Vacon integral to Tideway vessel construction

13 October 2009

Tideway, a Belgian offshore specialist within the Belgian DEME (Dredging, Environmental and Marine Engineering Group), has selected Vacon drives for a fall pipe rockdumping vessel. Two 4.6MW diesel-electric main propulsion systems have been installed on board Flintstone.

"Imtech Marine & Offshore is a key system integrator which provides this special vessel with the diesel-electric propulsion as well as energy generation, distribution and automation. We are very pleased to supply AC drives for controlling the two 4.6-MW diesel-electric propulsion - which, in the Vacon Group's history, is so far one of the largest AC drives deliveries for main propulsion," says Daniel de Coster, managing director of Vacon Benelux NV/SA, Vacon's office in Belgium.

The special vessel, called "Flintstone", will be built for Tideway, an offshore specialist within the Belgian DEME (Dredging, Environmental & Marine Engineering) Group. With a loading capacity of 19,000 tonnes, the vessel can accurately cover oil and gas pipelines, installed thousands of metres under water, with a layer of rocks to embed them in the ocean floor. Imtech Marine & Offshore will also deliver a positioning and tracking system on the vessel.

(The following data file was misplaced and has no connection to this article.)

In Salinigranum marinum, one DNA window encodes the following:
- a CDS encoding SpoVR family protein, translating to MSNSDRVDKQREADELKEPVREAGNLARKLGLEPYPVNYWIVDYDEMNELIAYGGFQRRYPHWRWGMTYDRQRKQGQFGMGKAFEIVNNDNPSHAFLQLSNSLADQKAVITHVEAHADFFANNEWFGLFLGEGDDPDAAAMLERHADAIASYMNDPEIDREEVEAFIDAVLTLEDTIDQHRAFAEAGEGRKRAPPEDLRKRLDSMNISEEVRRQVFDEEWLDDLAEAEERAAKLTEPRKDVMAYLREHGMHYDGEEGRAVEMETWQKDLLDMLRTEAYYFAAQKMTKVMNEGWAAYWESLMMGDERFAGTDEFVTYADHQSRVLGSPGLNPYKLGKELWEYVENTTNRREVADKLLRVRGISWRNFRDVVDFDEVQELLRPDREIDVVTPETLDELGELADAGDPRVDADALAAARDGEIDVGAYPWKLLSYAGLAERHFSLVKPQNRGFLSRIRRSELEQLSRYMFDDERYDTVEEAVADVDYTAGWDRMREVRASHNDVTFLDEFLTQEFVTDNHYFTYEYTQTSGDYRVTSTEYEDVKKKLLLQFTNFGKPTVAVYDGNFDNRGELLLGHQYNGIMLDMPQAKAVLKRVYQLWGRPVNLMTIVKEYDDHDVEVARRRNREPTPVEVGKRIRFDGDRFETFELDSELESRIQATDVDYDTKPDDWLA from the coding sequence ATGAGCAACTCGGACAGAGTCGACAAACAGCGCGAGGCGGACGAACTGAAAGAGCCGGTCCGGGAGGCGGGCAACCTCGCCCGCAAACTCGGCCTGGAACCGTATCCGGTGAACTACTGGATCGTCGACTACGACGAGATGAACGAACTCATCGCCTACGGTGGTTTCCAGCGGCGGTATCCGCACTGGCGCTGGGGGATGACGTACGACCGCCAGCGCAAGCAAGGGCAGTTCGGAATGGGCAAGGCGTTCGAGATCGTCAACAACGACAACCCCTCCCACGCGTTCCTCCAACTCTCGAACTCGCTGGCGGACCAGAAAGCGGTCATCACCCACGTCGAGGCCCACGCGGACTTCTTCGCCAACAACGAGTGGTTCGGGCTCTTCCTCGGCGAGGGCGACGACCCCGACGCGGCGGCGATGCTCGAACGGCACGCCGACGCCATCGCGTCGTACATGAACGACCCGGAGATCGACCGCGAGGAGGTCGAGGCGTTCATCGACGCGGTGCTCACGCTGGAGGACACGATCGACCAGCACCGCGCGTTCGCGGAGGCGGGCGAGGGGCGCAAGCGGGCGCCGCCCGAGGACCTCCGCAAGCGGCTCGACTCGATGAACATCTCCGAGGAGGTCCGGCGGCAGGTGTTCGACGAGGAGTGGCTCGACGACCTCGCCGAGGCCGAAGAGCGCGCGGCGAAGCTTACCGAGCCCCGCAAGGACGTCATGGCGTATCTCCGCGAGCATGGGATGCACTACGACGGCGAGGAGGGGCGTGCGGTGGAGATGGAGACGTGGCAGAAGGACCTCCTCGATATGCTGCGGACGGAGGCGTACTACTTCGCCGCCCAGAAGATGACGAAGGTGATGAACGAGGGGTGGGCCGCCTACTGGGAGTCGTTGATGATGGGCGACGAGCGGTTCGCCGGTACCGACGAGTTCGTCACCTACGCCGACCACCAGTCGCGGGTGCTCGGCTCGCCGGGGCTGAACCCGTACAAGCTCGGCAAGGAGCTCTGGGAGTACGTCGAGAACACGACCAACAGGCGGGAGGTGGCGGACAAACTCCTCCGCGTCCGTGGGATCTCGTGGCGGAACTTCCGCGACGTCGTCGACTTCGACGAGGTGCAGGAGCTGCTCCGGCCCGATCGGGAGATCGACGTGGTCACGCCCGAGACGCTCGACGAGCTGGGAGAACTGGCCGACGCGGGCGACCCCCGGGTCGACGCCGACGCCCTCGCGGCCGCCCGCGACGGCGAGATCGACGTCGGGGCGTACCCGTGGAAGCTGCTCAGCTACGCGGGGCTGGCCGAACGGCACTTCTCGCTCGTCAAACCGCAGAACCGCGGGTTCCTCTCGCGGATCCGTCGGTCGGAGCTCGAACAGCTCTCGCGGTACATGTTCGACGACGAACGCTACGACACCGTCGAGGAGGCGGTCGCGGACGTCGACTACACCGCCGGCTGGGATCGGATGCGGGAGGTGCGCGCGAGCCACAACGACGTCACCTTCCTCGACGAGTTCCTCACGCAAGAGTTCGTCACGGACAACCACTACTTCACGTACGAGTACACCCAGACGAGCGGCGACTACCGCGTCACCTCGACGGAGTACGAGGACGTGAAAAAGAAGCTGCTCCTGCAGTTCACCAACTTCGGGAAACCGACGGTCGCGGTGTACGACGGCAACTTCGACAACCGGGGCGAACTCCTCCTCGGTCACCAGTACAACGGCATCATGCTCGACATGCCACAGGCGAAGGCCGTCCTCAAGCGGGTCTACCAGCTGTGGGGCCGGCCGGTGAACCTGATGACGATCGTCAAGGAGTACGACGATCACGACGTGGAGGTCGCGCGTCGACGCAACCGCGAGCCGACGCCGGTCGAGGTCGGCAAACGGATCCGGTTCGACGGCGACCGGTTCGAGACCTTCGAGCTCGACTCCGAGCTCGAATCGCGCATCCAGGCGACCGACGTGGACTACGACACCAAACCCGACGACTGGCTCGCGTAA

The Vacon AC drives needed for the diesel-electric propulsion will be two sets of Vacon's 4.6-MW liquid-cooled AC drives and two 900-kW liquid-cooled AC drives. They will be controlled by Vacon DriveSynch, an innovative concept for running high-power AC drives in parallel. The Vacon DriveSynch provides a high degree of redundancy by allowing the control of one motor by means of 2 to 4 AC drives of 100 - 2,500 kW each. The Vacon DriveSynch is suited for the control of single and multi-winding AC motors.

The total installed power of the fall pipe rockdumping vessel is 13,000 kW. Diesel-electric propulsion is an eco-friendly system, allowing significant reductions in fuel consumption and environmentally harmful emissions. Additionally, ships which are equipped with this kind of technology are more manoeuvrable and produce less vibration on board resulting in less noise pollution.

The rockdumping vessel will be constructed at the Sembawang shipyard in Singapore and will be operational in 2011.

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